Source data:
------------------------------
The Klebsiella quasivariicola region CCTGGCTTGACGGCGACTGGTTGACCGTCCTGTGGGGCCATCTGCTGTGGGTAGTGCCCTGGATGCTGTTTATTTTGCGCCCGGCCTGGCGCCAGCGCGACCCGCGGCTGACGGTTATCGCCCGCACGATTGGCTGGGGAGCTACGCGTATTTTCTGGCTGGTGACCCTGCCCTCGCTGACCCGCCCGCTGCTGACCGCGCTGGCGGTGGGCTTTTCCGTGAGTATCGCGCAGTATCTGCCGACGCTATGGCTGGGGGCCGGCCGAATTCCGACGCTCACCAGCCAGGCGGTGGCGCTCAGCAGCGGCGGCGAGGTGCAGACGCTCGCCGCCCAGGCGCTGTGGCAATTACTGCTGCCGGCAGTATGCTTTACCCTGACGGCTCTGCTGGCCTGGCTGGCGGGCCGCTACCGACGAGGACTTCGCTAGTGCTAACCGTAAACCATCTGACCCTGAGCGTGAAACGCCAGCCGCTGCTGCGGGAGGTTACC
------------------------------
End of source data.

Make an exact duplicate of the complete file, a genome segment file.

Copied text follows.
The Klebsiella quasivariicola region CCTGGCTTGACGGCGACTGGTTGACCGTCCTGTGGGGCCATCTGCTGTGGGTAGTGCCCTGGATGCTGTTTATTTTGCGCCCGGCCTGGCGCCAGCGCGACCCGCGGCTGACGGTTATCGCCCGCACGATTGGCTGGGGAGCTACGCGTATTTTCTGGCTGGTGACCCTGCCCTCGCTGACCCGCCCGCTGCTGACCGCGCTGGCGGTGGGCTTTTCCGTGAGTATCGCGCAGTATCTGCCGACGCTATGGCTGGGGGCCGGCCGAATTCCGACGCTCACCAGCCAGGCGGTGGCGCTCAGCAGCGGCGGCGAGGTGCAGACGCTCGCCGCCCAGGCGCTGTGGCAATTACTGCTGCCGGCAGTATGCTTTACCCTGACGGCTCTGCTGGCCTGGCTGGCGGGCCGCTACCGACGAGGACTTCGCTAGTGCTAACCGTAAACCATCTGACCCTGAGCGTGAAACGCCAGCCGCTGCTGCGGGAGGTTACC